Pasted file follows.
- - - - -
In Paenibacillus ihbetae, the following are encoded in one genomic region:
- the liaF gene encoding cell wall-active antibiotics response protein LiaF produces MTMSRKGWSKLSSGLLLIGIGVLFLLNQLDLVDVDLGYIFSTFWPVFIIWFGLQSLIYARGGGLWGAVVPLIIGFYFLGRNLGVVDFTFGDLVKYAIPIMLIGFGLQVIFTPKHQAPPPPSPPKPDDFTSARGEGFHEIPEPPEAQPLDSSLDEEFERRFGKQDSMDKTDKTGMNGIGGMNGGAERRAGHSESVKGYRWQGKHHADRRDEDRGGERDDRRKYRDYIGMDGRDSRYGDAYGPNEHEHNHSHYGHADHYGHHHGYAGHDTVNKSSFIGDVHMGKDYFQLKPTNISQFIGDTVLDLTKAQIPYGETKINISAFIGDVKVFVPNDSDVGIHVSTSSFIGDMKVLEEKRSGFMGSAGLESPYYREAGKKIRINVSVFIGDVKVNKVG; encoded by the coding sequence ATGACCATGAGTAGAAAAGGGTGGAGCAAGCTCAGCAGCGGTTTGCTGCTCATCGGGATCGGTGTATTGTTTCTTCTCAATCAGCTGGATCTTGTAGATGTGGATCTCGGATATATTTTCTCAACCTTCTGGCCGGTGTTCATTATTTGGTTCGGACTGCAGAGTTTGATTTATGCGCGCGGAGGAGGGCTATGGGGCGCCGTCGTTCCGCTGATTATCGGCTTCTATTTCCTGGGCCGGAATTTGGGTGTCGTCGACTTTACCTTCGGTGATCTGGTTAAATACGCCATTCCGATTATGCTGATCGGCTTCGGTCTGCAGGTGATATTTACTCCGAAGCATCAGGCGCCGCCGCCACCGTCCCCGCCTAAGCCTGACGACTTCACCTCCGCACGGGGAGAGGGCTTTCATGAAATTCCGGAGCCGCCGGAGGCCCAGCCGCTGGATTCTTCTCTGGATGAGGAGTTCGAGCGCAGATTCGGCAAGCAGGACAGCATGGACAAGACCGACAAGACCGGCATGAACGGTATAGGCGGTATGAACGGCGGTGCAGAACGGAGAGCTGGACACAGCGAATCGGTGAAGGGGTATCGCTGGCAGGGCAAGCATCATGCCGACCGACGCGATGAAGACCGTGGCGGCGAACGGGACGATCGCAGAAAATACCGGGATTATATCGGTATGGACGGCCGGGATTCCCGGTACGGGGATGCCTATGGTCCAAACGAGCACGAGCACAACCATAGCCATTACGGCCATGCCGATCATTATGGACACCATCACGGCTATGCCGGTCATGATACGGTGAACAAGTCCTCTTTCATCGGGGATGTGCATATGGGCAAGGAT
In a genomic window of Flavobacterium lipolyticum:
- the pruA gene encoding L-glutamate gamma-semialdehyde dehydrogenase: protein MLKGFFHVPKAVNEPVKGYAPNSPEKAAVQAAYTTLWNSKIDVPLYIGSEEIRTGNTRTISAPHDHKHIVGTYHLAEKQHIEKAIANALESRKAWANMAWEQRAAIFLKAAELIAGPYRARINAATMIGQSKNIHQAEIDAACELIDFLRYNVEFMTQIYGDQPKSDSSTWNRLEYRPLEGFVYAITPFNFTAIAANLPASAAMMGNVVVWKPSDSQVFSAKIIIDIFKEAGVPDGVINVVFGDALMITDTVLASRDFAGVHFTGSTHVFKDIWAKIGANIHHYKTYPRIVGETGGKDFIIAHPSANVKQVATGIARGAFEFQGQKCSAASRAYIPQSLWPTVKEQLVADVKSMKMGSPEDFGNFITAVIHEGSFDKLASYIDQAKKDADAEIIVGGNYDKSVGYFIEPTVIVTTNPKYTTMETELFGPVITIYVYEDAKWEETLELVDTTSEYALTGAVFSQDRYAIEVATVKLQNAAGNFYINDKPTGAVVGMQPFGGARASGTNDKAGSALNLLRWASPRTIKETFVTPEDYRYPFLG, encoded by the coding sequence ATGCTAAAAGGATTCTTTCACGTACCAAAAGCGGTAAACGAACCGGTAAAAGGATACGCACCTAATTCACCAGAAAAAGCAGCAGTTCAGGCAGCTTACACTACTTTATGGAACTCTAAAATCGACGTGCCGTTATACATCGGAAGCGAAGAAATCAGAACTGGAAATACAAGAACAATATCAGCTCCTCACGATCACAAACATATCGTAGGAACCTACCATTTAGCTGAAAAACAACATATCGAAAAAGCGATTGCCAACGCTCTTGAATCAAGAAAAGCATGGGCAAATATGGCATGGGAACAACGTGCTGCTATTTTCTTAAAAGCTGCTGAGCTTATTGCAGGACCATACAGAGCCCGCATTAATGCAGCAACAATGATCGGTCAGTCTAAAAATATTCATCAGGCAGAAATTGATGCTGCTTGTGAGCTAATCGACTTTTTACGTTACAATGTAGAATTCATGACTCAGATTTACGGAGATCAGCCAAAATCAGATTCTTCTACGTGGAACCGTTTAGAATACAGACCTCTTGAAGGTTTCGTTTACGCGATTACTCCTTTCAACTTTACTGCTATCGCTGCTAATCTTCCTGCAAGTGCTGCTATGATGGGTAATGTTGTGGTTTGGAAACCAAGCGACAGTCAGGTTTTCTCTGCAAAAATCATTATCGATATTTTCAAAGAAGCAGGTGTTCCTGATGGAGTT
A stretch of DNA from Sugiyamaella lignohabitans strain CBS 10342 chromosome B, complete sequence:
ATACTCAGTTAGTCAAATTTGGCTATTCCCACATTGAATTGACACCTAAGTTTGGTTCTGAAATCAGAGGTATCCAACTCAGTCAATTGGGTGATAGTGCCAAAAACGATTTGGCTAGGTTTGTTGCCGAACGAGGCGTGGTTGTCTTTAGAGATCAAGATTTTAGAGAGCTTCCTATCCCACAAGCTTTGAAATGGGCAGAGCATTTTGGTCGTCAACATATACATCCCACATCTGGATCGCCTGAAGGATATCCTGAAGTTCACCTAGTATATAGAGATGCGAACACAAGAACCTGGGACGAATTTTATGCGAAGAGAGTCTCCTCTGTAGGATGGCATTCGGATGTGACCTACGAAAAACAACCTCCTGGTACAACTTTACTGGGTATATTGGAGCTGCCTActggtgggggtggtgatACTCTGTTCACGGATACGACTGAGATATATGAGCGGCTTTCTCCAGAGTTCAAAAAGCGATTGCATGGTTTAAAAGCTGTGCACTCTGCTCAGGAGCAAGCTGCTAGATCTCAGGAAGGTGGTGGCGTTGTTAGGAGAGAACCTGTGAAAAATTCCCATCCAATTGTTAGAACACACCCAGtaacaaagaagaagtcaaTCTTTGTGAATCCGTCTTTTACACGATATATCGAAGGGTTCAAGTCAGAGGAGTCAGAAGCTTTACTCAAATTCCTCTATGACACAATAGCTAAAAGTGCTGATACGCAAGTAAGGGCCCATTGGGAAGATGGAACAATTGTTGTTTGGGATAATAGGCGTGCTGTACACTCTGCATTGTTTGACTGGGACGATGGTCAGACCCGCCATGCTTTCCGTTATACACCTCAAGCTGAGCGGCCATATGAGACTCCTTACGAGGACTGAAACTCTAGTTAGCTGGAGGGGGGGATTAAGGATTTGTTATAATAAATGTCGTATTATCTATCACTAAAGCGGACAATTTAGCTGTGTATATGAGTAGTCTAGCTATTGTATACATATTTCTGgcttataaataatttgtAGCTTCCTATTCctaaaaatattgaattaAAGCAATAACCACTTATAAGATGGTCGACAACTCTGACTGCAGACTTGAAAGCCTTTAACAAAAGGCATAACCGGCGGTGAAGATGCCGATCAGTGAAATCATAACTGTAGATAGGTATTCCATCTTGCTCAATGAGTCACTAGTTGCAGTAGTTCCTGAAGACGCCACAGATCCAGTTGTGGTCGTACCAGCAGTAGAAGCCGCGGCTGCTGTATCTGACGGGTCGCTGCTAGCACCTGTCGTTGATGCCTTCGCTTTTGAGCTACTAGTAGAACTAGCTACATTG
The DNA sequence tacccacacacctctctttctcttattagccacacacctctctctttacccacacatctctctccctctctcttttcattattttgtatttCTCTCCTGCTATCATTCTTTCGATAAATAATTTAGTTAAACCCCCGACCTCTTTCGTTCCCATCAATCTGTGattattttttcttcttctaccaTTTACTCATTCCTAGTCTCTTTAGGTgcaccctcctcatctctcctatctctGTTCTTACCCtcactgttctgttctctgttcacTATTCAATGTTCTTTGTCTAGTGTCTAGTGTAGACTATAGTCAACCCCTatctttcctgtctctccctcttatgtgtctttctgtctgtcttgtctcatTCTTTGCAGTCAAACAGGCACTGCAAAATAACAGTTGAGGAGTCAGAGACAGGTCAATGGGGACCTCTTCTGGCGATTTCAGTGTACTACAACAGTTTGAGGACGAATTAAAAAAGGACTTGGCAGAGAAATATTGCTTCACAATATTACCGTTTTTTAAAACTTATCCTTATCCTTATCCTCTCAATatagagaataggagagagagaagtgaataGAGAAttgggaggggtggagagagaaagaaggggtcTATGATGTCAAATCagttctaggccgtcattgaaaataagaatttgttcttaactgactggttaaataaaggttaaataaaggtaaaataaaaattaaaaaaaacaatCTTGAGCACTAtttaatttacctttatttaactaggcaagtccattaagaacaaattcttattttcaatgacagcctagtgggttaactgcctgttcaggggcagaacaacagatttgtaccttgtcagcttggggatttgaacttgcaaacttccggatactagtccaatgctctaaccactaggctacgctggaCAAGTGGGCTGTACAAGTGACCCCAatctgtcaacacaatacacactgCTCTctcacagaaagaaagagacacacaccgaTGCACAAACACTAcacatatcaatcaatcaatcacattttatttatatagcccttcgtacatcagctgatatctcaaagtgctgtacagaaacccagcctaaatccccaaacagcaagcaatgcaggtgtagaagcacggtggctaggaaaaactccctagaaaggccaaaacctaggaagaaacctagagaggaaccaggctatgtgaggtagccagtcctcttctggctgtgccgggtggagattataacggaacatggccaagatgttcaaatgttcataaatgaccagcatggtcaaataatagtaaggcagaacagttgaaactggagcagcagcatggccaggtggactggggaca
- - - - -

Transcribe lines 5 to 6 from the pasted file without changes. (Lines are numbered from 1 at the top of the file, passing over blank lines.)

A stretch of DNA from Sugiyamaella lignohabitans strain CBS 10342 chromosome B, complete sequence:
ATACTCAGTTAGTCAAATTTGGCTATTCCCACATTGAATTGACACCTAAGTTTGGTTCTGAAATCAGAGGTATCCAACTCAGTCAATTGGGTGATAGTGCCAAAAACGATTTGGCTAGGTTTGTTGCCGAACGAGGCGTGGTTGTCTTTAGAGATCAAGATTTTAGAGAGCTTCCTATCCCACAAGCTTTGAAATGGGCAGAGCATTTTGGTCGTCAACATATACATCCCACATCTGGATCGCCTGAAGGATATCCTGAAGTTCACCTAGTATATAGAGATGCGAACACAAGAACCTGGGACGAATTTTATGCGAAGAGAGTCTCCTCTGTAGGATGGCATTCGGATGTGACCTACGAAAAACAACCTCCTGGTACAACTTTACTGGGTATATTGGAGCTGCCTActggtgggggtggtgatACTCTGTTCACGGATACGACTGAGATATATGAGCGGCTTTCTCCAGAGTTCAAAAAGCGATTGCATGGTTTAAAAGCTGTGCACTCTGCTCAGGAGCAAGCTGCTAGATCTCAGGAAGGTGGTGGCGTTGTTAGGAGAGAACCTGTGAAAAATTCCCATCCAATTGTTAGAACACACCCAGtaacaaagaagaagtcaaTCTTTGTGAATCCGTCTTTTACACGATATATCGAAGGGTTCAAGTCAGAGGAGTCAGAAGCTTTACTCAAATTCCTCTATGACACAATAGCTAAAAGTGCTGATACGCAAGTAAGGGCCCATTGGGAAGATGGAACAATTGTTGTTTGGGATAATAGGCGTGCTGTACACTCTGCATTGTTTGACTGGGACGATGGTCAGACCCGCCATGCTTTCCGTTATACACCTCAAGCTGAGCGGCCATATGAGACTCCTTACGAGGACTGAAACTCTAGTTAGCTGGAGGGGGGGATTAAGGATTTGTTATAATAAATGTCGTATTATCTATCACTAAAGCGGACAATTTAGCTGTGTATATGAGTAGTCTAGCTATTGTATACATATTTCTGgcttataaataatttgtAGCTTCCTATTCctaaaaatattgaattaAAGCAATAACCACTTATAAGATGGTCGACAACTCTGACTGCAGACTTGAAAGCCTTTAACAAAAGGCATAACCGGCGGTGAAGATGCCGATCAGTGAAATCATAACTGTAGATAGGTATTCCATCTTGCTCAATGAGTCACTAGTTGCAGTAGTTCCTGAAGACGCCACAGATCCAGTTGTGGTCGTACCAGCAGTAGAAGCCGCGGCTGCTGTATCTGACGGGTCGCTGCTAGCACCTGTCGTTGATGCCTTCGCTTTTGAGCTACTAGTAGAACTAGCTACATTG